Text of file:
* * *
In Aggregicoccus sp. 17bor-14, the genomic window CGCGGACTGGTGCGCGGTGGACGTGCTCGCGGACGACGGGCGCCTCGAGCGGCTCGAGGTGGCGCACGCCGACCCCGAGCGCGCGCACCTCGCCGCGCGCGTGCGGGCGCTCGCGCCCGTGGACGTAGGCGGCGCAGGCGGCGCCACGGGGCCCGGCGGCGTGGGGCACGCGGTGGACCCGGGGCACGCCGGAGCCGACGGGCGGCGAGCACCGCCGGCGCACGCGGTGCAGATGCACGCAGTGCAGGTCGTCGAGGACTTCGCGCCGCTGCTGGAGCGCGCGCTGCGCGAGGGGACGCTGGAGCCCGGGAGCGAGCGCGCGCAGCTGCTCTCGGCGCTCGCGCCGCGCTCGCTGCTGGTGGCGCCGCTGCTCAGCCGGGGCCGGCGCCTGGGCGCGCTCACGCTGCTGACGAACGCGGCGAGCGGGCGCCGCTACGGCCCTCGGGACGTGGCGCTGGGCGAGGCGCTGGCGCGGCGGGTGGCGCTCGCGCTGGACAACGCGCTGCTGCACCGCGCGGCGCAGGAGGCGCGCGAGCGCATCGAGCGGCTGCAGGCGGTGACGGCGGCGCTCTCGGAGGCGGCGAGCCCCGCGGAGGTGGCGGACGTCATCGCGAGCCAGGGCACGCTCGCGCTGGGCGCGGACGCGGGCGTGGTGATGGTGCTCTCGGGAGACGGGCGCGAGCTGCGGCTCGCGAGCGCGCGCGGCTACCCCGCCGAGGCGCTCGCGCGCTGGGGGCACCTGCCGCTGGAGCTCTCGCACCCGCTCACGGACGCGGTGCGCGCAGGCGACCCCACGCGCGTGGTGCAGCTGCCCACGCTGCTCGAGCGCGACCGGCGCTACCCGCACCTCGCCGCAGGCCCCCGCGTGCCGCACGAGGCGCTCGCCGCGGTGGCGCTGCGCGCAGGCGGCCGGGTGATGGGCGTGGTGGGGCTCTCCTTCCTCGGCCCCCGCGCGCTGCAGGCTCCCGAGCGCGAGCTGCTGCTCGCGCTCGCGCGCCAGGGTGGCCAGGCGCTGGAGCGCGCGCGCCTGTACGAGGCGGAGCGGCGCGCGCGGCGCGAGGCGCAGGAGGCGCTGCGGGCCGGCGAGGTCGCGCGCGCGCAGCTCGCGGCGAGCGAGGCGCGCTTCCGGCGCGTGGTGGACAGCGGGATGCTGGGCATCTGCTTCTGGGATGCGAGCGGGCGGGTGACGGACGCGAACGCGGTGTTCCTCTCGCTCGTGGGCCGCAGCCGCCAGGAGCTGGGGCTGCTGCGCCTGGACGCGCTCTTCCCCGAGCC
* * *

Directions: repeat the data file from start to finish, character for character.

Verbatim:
In Aggregicoccus sp. 17bor-14, the genomic window CGCGGACTGGTGCGCGGTGGACGTGCTCGCGGACGACGGGCGCCTCGAGCGGCTCGAGGTGGCGCACGCCGACCCCGAGCGCGCGCACCTCGCCGCGCGCGTGCGGGCGCTCGCGCCCGTGGACGTAGGCGGCGCAGGCGGCGCCACGGGGCCCGGCGGCGTGGGGCACGCGGTGGACCCGGGGCACGCCGGAGCCGACGGGCGGCGAGCACCGCCGGCGCACGCGGTGCAGATGCACGCAGTGCAGGTCGTCGAGGACTTCGCGCCGCTGCTGGAGCGCGCGCTGCGCGAGGGGACGCTGGAGCCCGGGAGCGAGCGCGCGCAGCTGCTCTCGGCGCTCGCGCCGCGCTCGCTGCTGGTGGCGCCGCTGCTCAGCCGGGGCCGGCGCCTGGGCGCGCTCACGCTGCTGACGAACGCGGCGAGCGGGCGCCGCTACGGCCCTCGGGACGTGGCGCTGGGCGAGGCGCTGGCGCGGCGGGTGGCGCTCGCGCTGGACAACGCGCTGCTGCACCGCGCGGCGCAGGAGGCGCGCGAGCGCATCGAGCGGCTGCAGGCGGTGACGGCGGCGCTCTCGGAGGCGGCGAGCCCCGCGGAGGTGGCGGACGTCATCGCGAGCCAGGGCACGCTCGCGCTGGGCGCGGACGCGGGCGTGGTGATGGTGCTCTCGGGAGACGGGCGCGAGCTGCGGCTCGCGAGCGCGCGCGGCTACCCCGCCGAGGCGCTCGCGCGCTGGGGGCACCTGCCGCTGGAGCTCTCGCACCCGCTCACGGACGCGGTGCGCGCAGGCGACCCCACGCGCGTGGTGCAGCTGCCCACGCTGCTCGAGCGCGACCGGCGCTACCCGCACCTCGCCGCAGGCCCCCGCGTGCCGCACGAGGCGCTCGCCGCGGTGGCGCTGCGCGCAGGCGGCCGGGTGATGGGCGTGGTGGGGCTCTCCTTCCTCGGCCCCCGCGCGCTGCAGGCTCCCGAGCGCGAGCTGCTGCTCGCGCTCGCGCGCCAGGGTGGCCAGGCGCTGGAGCGCGCGCGCCTGTACGAGGCGGAGCGGCGCGCGCGGCGCGAGGCGCAGGAGGCGCTGCGGGCCGGCGAGGTCGCGCGCGCGCAGCTCGCGGCGAGCGAGGCGCGCTTCCGGCGCGTGGTGGACAGCGGGATGCTGGGCATCTGCTTCTGGGATGCGAGCGGGCGGGTGACGGACGCGAACGCGGTGTTCCTCTCGCTCGTGGGCCGCAGCCGCCAGGAGCTGGGGCTGCTGCGCCTGGACGCGCTCTTCCCCGAGCC